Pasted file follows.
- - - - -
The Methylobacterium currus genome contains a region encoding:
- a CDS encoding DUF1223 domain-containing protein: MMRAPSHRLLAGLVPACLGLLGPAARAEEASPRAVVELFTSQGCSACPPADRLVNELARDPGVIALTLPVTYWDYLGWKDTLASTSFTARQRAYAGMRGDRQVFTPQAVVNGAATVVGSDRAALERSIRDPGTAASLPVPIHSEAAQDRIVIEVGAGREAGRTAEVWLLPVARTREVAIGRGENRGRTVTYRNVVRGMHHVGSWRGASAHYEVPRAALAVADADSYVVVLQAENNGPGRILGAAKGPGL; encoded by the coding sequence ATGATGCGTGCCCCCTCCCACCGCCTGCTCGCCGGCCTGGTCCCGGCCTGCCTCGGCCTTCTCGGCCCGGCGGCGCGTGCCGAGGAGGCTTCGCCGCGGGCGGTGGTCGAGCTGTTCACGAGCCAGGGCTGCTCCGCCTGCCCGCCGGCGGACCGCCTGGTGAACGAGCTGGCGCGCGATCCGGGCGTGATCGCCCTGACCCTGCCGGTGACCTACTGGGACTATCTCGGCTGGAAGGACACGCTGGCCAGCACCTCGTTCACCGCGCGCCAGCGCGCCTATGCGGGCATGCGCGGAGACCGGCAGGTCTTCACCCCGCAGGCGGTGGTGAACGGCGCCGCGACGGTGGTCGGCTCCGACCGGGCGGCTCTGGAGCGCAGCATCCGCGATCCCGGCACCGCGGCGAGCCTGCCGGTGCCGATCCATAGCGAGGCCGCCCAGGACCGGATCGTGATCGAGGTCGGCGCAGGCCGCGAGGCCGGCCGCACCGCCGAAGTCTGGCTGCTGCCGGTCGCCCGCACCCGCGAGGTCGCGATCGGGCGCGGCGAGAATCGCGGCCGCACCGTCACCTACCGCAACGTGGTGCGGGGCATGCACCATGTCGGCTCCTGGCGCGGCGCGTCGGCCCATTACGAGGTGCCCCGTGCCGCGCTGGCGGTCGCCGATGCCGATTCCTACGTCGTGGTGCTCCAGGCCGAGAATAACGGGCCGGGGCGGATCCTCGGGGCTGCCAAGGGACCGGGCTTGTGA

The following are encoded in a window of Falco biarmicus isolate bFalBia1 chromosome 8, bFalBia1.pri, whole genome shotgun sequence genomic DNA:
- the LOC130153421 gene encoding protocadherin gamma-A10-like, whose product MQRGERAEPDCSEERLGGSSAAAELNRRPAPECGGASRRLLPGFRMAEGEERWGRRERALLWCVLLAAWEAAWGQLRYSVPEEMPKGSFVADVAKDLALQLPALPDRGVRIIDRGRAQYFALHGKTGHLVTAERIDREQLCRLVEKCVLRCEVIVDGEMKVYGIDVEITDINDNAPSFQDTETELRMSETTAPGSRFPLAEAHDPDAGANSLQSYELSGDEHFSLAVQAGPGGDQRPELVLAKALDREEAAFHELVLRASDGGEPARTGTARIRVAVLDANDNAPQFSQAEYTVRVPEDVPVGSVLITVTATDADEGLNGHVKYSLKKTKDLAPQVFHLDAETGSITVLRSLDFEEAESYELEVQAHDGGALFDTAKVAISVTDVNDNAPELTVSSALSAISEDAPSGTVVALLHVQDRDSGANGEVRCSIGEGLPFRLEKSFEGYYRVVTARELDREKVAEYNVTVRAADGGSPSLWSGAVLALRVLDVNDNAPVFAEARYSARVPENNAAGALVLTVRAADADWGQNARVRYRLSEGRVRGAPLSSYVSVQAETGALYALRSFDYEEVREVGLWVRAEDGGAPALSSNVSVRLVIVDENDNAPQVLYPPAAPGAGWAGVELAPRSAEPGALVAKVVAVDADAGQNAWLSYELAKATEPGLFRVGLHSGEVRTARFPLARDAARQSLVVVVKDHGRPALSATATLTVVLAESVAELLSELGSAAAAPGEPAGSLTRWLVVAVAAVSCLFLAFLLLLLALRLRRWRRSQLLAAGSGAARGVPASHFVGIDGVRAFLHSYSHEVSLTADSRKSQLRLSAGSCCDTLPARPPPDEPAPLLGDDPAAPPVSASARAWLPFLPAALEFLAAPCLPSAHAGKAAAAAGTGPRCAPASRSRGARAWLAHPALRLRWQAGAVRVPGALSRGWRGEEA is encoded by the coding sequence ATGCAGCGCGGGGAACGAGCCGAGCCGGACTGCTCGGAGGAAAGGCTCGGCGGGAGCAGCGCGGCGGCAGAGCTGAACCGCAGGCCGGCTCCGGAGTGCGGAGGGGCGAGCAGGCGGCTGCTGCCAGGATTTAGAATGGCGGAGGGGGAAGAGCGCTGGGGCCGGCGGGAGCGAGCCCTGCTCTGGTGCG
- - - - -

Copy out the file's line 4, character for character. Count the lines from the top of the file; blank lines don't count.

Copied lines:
- the LOC130153421 gene encoding protocadherin gamma-A10-like, whose product MQRGERAEPDCSEERLGGSSAAAELNRRPAPECGGASRRLLPGFRMAEGEERWGRRERALLWCVLLAAWEAAWGQLRYSVPEEMPKGSFVADVAKDLALQLPALPDRGVRIIDRGRAQYFALHGKTGHLVTAERIDREQLCRLVEKCVLRCEVIVDGEMKVYGIDVEITDINDNAPSFQDTETELRMSETTAPGSRFPLAEAHDPDAGANSLQSYELSGDEHFSLAVQAGPGGDQRPELVLAKALDREEAAFHELVLRASDGGEPARTGTARIRVAVLDANDNAPQFSQAEYTVRVPEDVPVGSVLITVTATDADEGLNGHVKYSLKKTKDLAPQVFHLDAETGSITVLRSLDFEEAESYELEVQAHDGGALFDTAKVAISVTDVNDNAPELTVSSALSAISEDAPSGTVVALLHVQDRDSGANGEVRCSIGEGLPFRLEKSFEGYYRVVTARELDREKVAEYNVTVRAADGGSPSLWSGAVLALRVLDVNDNAPVFAEARYSARVPENNAAGALVLTVRAADADWGQNARVRYRLSEGRVRGAPLSSYVSVQAETGALYALRSFDYEEVREVGLWVRAEDGGAPALSSNVSVRLVIVDENDNAPQVLYPPAAPGAGWAGVELAPRSAEPGALVAKVVAVDADAGQNAWLSYELAKATEPGLFRVGLHSGEVRTARFPLARDAARQSLVVVVKDHGRPALSATATLTVVLAESVAELLSELGSAAAAPGEPAGSLTRWLVVAVAAVSCLFLAFLLLLLALRLRRWRRSQLLAAGSGAARGVPASHFVGIDGVRAFLHSYSHEVSLTADSRKSQLRLSAGSCCDTLPARPPPDEPAPLLGDDPAAPPVSASARAWLPFLPAALEFLAAPCLPSAHAGKAAAAAGTGPRCAPASRSRGARAWLAHPALRLRWQAGAVRVPGALSRGWRGEEA is encoded by the coding sequence ATGCAGCGCGGGGAACGAGCCGAGCCGGACTGCTCGGAGGAAAGGCTCGGCGGGAGCAGCGCGGCGGCAGAGCTGAACCGCAGGCCGGCTCCGGAGTGCGGAGGGGCGAGCAGGCGGCTGCTGCCAGGATTTAGAATGGCGGAGGGGGAAGAGCGCTGGGGCCGGCGGGAGCGAGCCCTGCTCTGGTGCG